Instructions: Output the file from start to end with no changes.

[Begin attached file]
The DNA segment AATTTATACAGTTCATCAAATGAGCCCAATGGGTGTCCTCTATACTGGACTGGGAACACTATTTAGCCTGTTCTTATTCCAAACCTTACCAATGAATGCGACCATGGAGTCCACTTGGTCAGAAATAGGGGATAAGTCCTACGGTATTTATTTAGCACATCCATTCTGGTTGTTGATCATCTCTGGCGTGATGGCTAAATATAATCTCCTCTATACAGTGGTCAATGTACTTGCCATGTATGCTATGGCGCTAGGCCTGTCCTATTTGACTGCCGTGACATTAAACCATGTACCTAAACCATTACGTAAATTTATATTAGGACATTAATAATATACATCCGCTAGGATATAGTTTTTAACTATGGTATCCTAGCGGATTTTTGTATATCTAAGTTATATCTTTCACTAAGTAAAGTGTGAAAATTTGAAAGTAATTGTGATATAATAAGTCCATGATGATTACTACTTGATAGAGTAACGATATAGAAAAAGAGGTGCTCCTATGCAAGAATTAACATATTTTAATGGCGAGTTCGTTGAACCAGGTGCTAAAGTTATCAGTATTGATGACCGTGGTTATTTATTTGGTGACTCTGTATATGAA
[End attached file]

The DNA segment AATTTATACAGTTCATCAAATGAGCCCAATGGGTGTCCTCTATACTGGACTGGGAACACTATTTAGCCTGTTCTTATTCCAAACCTTACCAATGAATGCGACCATGGAGTCCACTTGGTCAGAAATAGGGGATAAGTCCTACGGTATTTATTTAGCACATCCATTCTGGTTGTTGATCATCTCTGGCGTGATGGCTAAATATAATCTCCTCTATACAGTGGTCAATGTACTTGCCATGTATGCTATGGCGCTAGGCCTGTCCTATTTGACTGCCGTGACATTAAACCATGTACCTAAACCATTACGTAAATTTATATTAGGACATTAATAATATACATCCGCTAGGATATAGTTTTTAACTATGGTATCCTAGCGGATTTTTGTATATCTAAGTTATATCTTTCACTAAGTAAAGTGTGAAAATTTGAAAGTAATTGTGATATAATAAGTCCATGATGATTACTACTTGATAGAGTAACGATATAGAAAAAGAGGTGCTCCTATGCAAGAATTAACATATTTTAATGGCGAGTTCGTTGAACCAGGTGCTAAAGTTATCAGTATTGATGACCGTGGTTATTTATTTGGTGACTCTGTATATGAA